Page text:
Scott now has more than 175,000 people following his daily rantings on Twitter, and was named one of the top 5 social media influencers in the world on He’s also the author of four best-selling books, including the recent UnSelling: The New Customer Experience, which was just named “Sales Book of the Year” by 1-800 CEOREAD. It’s all about positioning yourself as a trusted expert in front of your target market, so when they have the need, they choose you.
You’ve heard this from us, right?
In the opposite corner, we’ve got Ryan Deiss, who is also a proponent of using a media strategy to grow audiences and create trust and authority. Ryan, however, is also a massive proponent and practitioner of testing and conversion optimization.
Ryan is the co-founder Idea Incubator LP and CEO of Over the last 36 months Ryan and his team have:

Invested over $15,000,000 on marketing tests
Generated tens of millions of unique visitors
Sent well over a BILLION permission-based emails, and
Run approximately 3,000 split and multi-variant tests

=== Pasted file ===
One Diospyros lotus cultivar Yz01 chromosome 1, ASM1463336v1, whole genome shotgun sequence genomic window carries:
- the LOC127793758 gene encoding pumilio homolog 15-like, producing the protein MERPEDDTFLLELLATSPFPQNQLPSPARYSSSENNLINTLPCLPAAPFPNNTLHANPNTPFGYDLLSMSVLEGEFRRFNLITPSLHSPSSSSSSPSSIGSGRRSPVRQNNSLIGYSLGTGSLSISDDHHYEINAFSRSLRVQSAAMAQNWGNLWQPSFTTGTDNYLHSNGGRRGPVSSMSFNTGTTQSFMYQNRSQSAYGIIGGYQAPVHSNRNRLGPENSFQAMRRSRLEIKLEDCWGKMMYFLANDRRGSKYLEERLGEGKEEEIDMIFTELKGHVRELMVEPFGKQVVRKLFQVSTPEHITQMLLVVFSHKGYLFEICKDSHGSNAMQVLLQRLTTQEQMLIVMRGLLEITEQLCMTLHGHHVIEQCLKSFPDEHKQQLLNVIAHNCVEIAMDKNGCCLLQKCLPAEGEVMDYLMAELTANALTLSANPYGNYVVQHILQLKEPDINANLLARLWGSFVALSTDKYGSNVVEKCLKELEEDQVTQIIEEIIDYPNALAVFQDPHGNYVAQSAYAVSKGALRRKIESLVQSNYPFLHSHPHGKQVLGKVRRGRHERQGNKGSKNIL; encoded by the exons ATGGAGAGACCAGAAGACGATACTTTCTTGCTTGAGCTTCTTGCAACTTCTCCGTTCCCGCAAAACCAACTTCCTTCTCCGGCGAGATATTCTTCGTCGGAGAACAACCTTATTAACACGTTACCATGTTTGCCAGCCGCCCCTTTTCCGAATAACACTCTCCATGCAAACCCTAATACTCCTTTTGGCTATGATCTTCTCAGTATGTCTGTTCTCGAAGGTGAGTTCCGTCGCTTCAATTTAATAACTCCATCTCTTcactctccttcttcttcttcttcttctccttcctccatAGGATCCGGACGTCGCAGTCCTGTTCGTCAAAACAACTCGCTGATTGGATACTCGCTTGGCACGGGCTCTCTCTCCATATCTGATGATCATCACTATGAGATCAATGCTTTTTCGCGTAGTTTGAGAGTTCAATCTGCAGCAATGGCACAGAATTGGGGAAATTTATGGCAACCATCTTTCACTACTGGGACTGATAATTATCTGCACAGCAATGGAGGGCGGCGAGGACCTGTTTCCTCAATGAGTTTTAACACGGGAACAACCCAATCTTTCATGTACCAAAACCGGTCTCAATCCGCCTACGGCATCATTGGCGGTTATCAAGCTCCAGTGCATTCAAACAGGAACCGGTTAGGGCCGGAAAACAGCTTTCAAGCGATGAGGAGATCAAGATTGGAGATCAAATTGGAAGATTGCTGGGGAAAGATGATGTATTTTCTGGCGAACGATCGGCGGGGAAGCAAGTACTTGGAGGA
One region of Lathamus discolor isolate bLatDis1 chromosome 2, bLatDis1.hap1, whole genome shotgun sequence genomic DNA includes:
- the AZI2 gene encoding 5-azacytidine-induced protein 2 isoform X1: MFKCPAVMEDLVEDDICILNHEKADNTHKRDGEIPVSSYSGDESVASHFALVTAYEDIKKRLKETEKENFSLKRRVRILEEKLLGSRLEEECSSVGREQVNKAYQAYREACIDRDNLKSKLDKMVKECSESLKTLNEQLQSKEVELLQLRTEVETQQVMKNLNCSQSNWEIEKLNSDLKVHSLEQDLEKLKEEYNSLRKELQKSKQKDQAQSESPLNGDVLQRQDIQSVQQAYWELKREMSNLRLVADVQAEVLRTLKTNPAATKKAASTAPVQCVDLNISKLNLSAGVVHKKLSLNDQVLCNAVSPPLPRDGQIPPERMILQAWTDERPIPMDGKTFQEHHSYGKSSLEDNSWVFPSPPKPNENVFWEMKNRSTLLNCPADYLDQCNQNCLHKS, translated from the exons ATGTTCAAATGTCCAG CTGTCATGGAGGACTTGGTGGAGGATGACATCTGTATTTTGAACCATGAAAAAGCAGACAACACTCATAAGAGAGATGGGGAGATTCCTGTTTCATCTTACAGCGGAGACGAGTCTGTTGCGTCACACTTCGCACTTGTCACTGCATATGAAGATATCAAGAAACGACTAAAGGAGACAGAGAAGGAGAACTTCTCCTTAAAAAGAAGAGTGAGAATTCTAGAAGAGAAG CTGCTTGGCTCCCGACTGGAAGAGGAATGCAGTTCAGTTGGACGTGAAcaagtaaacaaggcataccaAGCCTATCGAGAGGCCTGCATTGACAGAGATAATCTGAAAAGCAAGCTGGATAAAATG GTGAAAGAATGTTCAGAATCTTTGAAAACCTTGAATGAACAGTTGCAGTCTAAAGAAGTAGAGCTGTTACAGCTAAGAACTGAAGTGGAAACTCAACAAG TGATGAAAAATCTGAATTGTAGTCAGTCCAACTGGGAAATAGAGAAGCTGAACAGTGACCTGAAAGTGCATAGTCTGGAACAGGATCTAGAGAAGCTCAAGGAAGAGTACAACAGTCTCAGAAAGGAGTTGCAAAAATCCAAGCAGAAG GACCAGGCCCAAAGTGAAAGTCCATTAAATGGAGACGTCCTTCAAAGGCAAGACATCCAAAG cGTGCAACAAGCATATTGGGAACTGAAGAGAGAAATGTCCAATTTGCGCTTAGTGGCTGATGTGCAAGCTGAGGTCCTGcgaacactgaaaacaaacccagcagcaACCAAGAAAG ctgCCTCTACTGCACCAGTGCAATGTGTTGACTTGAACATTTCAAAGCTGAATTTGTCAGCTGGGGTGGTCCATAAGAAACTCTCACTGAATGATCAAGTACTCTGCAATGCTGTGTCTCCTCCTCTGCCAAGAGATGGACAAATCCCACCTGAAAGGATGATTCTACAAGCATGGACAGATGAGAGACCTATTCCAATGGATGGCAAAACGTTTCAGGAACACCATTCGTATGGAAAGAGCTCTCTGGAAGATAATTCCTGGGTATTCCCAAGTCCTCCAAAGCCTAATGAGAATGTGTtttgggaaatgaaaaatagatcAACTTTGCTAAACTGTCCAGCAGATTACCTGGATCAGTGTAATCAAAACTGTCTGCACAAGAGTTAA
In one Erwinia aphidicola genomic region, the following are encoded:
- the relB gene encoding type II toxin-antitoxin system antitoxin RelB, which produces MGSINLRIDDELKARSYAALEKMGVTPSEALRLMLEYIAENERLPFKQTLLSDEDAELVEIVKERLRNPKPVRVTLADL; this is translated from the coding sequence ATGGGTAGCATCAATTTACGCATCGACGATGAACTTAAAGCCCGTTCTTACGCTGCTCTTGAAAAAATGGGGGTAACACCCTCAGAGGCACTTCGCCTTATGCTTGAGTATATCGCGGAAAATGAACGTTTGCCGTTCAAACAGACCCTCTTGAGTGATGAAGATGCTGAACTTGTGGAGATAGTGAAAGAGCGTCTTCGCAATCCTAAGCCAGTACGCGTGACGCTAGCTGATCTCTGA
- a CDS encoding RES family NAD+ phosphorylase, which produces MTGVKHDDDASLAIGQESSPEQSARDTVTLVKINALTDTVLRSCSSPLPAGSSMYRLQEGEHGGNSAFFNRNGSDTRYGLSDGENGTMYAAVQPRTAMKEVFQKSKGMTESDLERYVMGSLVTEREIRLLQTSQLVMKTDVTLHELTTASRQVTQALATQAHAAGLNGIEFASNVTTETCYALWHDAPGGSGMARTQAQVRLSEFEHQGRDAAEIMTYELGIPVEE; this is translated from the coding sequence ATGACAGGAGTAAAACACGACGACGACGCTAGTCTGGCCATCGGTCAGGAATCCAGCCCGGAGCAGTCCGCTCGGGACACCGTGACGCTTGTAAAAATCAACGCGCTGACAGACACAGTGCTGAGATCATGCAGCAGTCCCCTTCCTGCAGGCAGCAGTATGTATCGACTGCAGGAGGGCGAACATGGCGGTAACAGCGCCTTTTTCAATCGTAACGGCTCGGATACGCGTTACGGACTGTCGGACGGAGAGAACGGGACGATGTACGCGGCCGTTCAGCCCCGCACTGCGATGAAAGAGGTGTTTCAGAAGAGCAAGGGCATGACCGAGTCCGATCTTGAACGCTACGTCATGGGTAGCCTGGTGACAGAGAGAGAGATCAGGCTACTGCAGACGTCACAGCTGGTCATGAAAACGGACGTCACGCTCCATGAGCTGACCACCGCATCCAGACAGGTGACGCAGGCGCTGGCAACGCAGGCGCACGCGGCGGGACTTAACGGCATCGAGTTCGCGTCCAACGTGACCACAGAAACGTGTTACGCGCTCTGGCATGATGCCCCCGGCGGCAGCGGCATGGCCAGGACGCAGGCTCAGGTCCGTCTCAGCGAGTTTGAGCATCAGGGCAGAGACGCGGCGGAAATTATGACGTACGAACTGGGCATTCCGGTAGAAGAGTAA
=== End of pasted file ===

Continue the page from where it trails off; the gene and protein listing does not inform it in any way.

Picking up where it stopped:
Pretty impressive, yeah?
And right in the middle, literally and figuratively, is me. I’ll be

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Here’s How to Answer the Most Important Question in Life (and Make a Living from It)

Why bother?
Each and every morning you and I both wake up and ask ourselves that question. Some mornings we don’t even think about the question, but answer it deliberately by jumping out of bed and bolting for the office.
In these cases, we bother because we care deeply about what we do. We feel like we matter. Then there are the other mornings …
Mornings where you roll over and eye the clock. The alarm will sound within minutes, but you have no desire to get out of bed. It has been a long week — and it’s only Tuesday.
On these days — which may turn into months or even years — you hate what you do and feel like you don’t matter. That’s a terrible feeling, and you need someone to come along and tell you it doesn’t have to be that way.
Fortunately, there is someone.
And that person is Bernadette Jiwa, a branding consultant based in Perth, Australia. She’s an Amazon bestselling author and just a plain, old-fashioned storyteller — who is, by the way, speaking at Authority Rainmaker this May in Denver, Colorado.